For the administration of large interests, involving the control of men and the building-up of great institutions, men of science have over and over again demonstrated their fitness. In the scientific societies of the world they have shown their capacity for organization, and in the management of schools and colleges their ability has often been proved. Among the presidents of universities and technical schools who have been drawn from the ranks of science I may mention Eliot, of Harvard; Gilman, of the Johns Hopkins; Drown, of Lehigh; Jordan, of the Leland Stanford; Chamberlin, of Wisconsin; Morton, of the Stevens Institute; and Mendenhall, of the Worcester Polytechnic. The Institute of Technology in Boston has been directed successively by Rogers, Runkle, Walker, and Crafts; the Columbia School of Mines was built up by a group of scientific workers, aided by President Barnard; and the list might be lengthened almost indefinitely. Have these men fallen below the average of their fellows? Have they not shown at least as high administrative ability as has been found elsewhere? The mere statement of their names is a sufficient answer, and renders argument unnecessary. With them the scientific training has not been a disqualification, nor even a handicap; it has rather been to their advantage, for to it they owe much of the insight, the power to grasp great problems intelligently, the ability to interpret evidence, and the tendency to prompt and decisive action, without which successful administration is impossible.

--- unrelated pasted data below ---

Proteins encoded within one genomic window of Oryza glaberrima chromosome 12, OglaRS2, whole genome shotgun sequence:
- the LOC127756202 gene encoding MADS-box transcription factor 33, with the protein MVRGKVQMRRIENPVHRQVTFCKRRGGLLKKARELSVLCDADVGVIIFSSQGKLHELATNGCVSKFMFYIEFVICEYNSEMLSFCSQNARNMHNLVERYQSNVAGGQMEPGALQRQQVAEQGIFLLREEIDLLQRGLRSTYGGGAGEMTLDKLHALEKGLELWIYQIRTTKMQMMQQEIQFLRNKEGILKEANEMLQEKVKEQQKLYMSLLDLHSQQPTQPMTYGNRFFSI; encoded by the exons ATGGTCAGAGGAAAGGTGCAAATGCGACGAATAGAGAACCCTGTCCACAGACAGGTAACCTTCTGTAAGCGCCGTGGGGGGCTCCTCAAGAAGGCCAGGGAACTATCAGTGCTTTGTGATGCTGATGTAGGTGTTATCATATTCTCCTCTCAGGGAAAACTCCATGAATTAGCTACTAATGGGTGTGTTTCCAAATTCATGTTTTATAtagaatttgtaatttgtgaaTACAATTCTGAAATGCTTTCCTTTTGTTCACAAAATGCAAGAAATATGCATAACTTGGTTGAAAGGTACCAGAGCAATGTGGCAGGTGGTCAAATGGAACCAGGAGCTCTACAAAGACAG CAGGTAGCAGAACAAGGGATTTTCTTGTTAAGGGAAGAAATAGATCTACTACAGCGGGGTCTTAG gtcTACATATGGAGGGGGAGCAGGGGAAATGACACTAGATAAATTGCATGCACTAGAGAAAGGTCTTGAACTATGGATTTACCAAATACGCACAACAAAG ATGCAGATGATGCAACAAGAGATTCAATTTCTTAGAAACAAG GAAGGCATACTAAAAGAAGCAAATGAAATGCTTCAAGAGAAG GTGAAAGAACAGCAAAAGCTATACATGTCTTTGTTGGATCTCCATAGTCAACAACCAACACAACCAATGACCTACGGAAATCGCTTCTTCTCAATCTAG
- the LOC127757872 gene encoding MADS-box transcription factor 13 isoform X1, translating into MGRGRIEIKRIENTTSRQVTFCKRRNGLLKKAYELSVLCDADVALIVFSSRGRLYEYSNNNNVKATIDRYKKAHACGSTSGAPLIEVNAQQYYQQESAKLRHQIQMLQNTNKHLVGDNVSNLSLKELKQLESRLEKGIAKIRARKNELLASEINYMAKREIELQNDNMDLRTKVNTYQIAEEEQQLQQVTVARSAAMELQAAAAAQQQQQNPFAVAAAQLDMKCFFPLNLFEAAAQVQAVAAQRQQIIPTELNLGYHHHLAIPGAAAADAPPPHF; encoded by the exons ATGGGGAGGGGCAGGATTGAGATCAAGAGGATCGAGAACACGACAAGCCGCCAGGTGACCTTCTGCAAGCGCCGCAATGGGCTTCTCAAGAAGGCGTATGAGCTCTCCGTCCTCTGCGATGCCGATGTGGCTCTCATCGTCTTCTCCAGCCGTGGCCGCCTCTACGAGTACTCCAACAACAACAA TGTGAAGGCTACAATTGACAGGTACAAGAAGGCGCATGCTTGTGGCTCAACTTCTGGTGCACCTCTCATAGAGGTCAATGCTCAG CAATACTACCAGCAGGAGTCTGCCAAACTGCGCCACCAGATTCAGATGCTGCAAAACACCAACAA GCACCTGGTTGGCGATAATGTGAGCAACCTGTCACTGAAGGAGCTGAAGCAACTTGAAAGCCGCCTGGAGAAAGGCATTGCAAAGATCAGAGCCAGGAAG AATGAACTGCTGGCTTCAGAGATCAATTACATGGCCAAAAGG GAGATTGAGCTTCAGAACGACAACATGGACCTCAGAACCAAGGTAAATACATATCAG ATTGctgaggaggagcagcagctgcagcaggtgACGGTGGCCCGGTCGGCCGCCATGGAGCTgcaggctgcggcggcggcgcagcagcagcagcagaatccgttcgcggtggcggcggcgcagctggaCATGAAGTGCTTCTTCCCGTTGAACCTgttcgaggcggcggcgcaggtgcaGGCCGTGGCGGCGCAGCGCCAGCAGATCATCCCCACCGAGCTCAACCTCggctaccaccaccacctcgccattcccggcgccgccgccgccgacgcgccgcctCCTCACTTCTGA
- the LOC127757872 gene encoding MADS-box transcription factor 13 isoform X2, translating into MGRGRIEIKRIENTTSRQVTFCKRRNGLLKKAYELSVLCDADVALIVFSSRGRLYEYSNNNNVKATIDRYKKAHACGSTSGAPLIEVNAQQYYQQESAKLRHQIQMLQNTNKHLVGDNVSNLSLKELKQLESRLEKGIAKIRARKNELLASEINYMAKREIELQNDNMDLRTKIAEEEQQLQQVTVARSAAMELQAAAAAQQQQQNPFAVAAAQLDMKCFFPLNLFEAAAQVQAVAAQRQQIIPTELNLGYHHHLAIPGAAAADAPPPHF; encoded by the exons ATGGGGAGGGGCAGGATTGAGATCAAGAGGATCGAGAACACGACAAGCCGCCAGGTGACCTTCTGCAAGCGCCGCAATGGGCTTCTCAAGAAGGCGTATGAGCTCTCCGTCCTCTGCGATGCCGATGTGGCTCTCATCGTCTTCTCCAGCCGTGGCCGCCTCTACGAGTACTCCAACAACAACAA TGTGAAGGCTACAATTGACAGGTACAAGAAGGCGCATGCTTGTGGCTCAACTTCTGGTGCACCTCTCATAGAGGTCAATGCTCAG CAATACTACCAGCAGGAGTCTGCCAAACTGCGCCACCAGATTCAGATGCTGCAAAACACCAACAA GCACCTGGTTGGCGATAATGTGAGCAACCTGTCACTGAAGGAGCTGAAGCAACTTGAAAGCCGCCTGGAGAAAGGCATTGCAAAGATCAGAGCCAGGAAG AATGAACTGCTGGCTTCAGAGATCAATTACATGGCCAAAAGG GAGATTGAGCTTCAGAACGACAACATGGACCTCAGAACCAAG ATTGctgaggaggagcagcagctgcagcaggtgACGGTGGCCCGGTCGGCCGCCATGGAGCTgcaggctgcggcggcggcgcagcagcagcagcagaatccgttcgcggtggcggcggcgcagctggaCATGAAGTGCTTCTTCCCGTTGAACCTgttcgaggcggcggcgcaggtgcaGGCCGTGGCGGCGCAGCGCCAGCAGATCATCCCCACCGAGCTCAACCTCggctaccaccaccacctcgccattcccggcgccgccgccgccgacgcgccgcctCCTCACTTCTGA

Again, consider the scientific institutions of the world, the museums and observatories, and the various governmental organizations in which science is recognized. In our own country, the Smithsonian Institution and National Museum were built up by Henry and Baird, in spite of great and varied difficulties; the Coast Survey was created by Hassler and Bache; and the Geological Survey was developed by a group of men among whom Hayden, King, and Powell were pioneers. The last-named organization has been controlled from the beginning by men of science, and the Coast Survey has been weak only when under nonscientific management. The Commission of Fish and Fisheries owes its existence and a great part of its effectiveness to its creator, Baird; the Army Medical Museum and Library represents the executive genius of Billings; and in none of these institutions has partisan politics ever exerted an appreciable influence. No bureaus of the Government have been more wisely or more efficiently handled than those which men of science have controlled; in none have there been fewer errors or scandals; there is not one in which the essential purpose of its existence has been better fulfilled.
Instead, then, of excluding the scholar, the investigator, the